Taking Sponge Bob to heart

1 Feb


An X-ray from a  Saudi child who swallowed a SpongeBob SquarePants pendant. Hat tip to BoingBoing.


Ask Ariely: On Putting off Procrastination, Selling Sherlock, and Feeling the DICE

1 Feb


I have found this to be true: “Perhaps the best tool we have to fight procrastination is to set rules for ourselves.”

Originally posted on Dan Ariely:

Here’s my Q&A column from the WSJ this week  and if you have any questions for me, you can tweet them to @danariely with the hashtag #askariely, post a comment on my Ask Ariely Facebook page, or email them to AskAriely@wsj.com.


I love my job, and I want to be successful and get promoted—but I seem to be my own worst enemy. I procrastinate a lot, and I don’t know how to stop. Any advice?
You aren’t alone. Think of procrastination as just one more example of how we fail to do things that are in our long-term interests. Much of life is about fighting such temptations. 
Perhaps the best tool we have to fight procrastination is to set rules for ourselves. As William O’Donohue and Kyle Ferguson note in their book “The Psychology of B.F. Skinner,” the famous psychologist had a rule of waking up…

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Dr. Greger on diet and dementia

31 Jan

Skepticism about transcranial direct current brain stimulation

30 Jan

I have been following research about  transcranial direct current stimulation with great interest.  A number of papers have reported on the cognitive enhancing effects of this simple intervention. But now we are seeing skepticism emerge.

The New Scientist reports:

“In recent years tCDS has been shown to improve everything from memory to mathematical ability in healthy volunteers and has even found its way into commercial, performance-enhancing products. But according to Jared Horvath and his colleagues at the University of Melbourne in Australia, it might not be all that.”

You can read the abstract of the original paper here and a related paper here. From its conclusion:

“Our quantitative review does not support the idea that tDCS generates a reliable effect on cognition in healthy adults. Reasons for and limitations of this finding are discussed. This work raises important questions regarding the efficacy of tDCS, state-dependency effects, and future directions for this tool in cognitive research.”

There is a recurring pattern in research on cognitive enhancement: initial enthusiasm followed by failure to replicate and declining effect sizes. These papers suggest that tCDS may be following this pattern. Stay tuned.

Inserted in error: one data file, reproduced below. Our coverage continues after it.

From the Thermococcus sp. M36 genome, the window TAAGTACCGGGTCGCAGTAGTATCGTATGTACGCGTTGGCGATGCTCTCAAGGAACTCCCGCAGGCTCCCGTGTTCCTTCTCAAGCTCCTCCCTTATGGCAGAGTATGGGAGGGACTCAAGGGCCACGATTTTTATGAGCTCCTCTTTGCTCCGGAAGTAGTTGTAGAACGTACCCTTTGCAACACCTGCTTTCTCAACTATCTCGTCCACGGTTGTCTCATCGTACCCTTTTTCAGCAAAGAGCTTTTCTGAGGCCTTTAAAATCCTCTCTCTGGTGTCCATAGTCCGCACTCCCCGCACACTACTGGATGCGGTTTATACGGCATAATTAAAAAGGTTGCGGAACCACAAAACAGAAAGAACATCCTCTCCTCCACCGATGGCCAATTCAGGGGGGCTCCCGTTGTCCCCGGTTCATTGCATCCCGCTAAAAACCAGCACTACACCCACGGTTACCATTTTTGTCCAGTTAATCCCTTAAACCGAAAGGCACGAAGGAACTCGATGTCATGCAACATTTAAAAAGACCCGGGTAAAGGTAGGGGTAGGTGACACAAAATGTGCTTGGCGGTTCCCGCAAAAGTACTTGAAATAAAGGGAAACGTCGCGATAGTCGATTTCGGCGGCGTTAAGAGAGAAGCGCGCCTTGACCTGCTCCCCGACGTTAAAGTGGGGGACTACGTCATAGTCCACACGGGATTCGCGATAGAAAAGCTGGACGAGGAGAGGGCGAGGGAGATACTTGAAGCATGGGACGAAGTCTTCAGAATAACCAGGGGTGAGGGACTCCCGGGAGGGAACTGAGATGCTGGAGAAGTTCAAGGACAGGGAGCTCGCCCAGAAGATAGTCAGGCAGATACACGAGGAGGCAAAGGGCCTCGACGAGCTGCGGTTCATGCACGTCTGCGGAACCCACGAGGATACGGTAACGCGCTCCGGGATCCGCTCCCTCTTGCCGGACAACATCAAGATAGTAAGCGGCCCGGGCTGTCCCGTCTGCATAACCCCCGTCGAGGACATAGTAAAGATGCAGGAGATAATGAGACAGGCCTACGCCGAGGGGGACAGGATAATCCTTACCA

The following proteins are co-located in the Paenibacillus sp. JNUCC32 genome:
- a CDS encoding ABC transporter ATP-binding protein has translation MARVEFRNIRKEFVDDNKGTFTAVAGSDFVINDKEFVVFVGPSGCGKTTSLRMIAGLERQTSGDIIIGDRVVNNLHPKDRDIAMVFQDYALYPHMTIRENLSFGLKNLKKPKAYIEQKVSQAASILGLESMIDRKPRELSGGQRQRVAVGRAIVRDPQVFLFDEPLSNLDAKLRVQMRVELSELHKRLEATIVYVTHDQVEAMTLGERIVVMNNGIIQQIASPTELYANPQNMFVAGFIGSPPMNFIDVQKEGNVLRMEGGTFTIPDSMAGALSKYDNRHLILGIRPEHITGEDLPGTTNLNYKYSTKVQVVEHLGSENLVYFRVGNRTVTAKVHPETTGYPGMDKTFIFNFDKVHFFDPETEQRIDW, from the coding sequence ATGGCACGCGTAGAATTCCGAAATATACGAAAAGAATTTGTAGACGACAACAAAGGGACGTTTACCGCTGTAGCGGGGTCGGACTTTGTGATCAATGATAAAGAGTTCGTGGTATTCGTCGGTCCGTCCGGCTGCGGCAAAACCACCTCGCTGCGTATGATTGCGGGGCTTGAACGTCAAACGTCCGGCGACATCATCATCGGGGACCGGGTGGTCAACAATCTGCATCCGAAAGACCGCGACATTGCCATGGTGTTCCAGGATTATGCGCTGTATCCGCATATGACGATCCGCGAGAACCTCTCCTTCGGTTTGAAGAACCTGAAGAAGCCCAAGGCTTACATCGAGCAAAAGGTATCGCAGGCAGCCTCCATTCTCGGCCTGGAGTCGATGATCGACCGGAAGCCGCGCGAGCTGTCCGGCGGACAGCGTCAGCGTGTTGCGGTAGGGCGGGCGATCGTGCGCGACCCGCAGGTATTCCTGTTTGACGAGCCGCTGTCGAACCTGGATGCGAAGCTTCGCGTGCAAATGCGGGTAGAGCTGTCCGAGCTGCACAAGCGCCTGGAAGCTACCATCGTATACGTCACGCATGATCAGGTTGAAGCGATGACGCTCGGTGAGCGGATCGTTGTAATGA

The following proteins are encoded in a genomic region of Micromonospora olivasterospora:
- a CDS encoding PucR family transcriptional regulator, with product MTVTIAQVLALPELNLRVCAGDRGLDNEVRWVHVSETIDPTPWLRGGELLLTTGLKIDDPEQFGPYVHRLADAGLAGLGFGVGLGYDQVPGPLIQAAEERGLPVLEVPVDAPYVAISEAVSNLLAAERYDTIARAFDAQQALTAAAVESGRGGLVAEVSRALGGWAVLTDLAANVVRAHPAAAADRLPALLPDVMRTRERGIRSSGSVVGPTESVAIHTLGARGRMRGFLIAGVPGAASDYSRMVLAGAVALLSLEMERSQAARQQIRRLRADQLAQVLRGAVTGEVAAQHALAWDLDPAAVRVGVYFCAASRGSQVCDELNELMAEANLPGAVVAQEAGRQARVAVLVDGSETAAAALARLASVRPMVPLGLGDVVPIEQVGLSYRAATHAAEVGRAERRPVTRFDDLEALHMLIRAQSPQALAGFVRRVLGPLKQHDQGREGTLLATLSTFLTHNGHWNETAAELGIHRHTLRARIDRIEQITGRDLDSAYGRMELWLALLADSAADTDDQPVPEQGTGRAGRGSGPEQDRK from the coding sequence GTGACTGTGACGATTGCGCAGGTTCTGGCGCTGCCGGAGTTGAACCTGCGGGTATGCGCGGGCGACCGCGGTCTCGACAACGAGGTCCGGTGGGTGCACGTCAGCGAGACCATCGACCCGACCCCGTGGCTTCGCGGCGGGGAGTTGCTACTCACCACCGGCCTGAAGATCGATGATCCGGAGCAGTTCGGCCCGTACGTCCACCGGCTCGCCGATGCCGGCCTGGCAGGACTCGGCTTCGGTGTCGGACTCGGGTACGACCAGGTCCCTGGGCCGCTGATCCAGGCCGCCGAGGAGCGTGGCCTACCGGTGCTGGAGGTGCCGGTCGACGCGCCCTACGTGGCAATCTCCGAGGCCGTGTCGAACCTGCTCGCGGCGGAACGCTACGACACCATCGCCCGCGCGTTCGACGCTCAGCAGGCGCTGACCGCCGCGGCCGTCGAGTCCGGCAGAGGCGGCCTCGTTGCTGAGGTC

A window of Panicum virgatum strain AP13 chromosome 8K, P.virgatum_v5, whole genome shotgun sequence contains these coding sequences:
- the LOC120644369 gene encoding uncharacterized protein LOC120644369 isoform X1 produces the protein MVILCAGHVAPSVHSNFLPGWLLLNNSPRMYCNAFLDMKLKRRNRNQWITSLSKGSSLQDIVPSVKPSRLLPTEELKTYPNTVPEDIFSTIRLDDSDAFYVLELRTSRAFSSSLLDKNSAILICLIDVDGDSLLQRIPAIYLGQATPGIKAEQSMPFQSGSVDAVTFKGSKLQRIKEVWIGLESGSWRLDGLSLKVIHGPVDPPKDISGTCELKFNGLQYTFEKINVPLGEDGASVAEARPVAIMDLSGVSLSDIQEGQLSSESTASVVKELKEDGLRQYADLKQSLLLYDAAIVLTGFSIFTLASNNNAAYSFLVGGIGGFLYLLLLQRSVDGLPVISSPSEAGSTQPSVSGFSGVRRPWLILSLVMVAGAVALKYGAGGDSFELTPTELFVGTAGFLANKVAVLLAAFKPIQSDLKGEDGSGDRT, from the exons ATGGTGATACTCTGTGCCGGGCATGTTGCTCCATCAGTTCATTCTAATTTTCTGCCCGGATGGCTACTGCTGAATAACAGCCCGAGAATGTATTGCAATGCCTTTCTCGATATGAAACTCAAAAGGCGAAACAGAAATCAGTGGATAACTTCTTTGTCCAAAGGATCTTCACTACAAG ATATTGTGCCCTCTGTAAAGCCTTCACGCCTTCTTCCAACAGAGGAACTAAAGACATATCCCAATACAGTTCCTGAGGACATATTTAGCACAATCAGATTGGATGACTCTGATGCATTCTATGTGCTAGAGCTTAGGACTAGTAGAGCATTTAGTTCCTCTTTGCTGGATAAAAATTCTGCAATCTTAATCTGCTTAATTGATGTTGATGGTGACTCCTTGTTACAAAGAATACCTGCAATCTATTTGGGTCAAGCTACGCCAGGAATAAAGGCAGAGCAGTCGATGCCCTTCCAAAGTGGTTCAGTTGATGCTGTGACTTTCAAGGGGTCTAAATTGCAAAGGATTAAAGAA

The cognitive effects of meditation

29 Jan

Peter Lewis describes his investigation of the cognitive effects of meditation. He does a good job of describing the difficulties of meditation research.

Could a widely used class of over the counter medications contribute to dementia?

28 Jan

There is a class of drugs called cholinesterase inhibitors that are prescribed to slow a patients decline into dementia. Cholinesterase is an enzyme that breaks down the neurotransmitter acetylcholine. Thus, a cholinesterase inhibitor has the effect of increasing the level of acetylcholine in the brain.

This raises an interesting question, a number of widely used over the counter medications work by decreasing acetylcholine. Could these drugs contribute to dementia?

An article published by the BBC reports on research suggesting that this might be the case:

“All of the types of medication in question are drugs that have an “anticholinergic” effect.

Experts say people should not panic or stop taking their medicines.

In the US study in the journal JAMA Internal Medicine, higher doses and prolonged use were linked to higher dementia risk in elderly people.

The researchers only looked at older people and found the increased risk appeared when people took drugs every day for three years or more.”

The drugs in question are:

“Tricyclic antidepressants for treating depression
Antihistamines used to treat hay-fever and allergies
Antimuscarinics for treating urinary incontinence”

I will post more information on this as it becomes available.

Questions about a supposed brain tonic

27 Jan

Wired raises questions about a product called NeuroSonic.

“The students gave half their 35 participants (average age 24; 27 men) a cup of NeuroSonic (roughly equivalent to one bottle); the other half had a placebo drink designed to taste and look similar. The placebo was a concoction of coconut-pineapple flavored water and strawberry-flavored vitamin supplement. Crucially, the placebo had none of the psycho-active ingredients of NeuroSonic, and no-one was able to identify which drink was which based on appearance or taste.

After a 20-minute wait to allow the NeuroSonic drink to exert its claimed effects, the participants engaged in a battery of six cognitive tests. On reasoning ability, visual-spatial memory, reaction time, control of one’s own brain waves, and executive function (the ability to ignore irrelevant information), there were no differences in performance between the two groups. However, on short-term memory – measured via the ability to recall lists of numbers – the placebo group actually out-performed the NeuroSonic group.”



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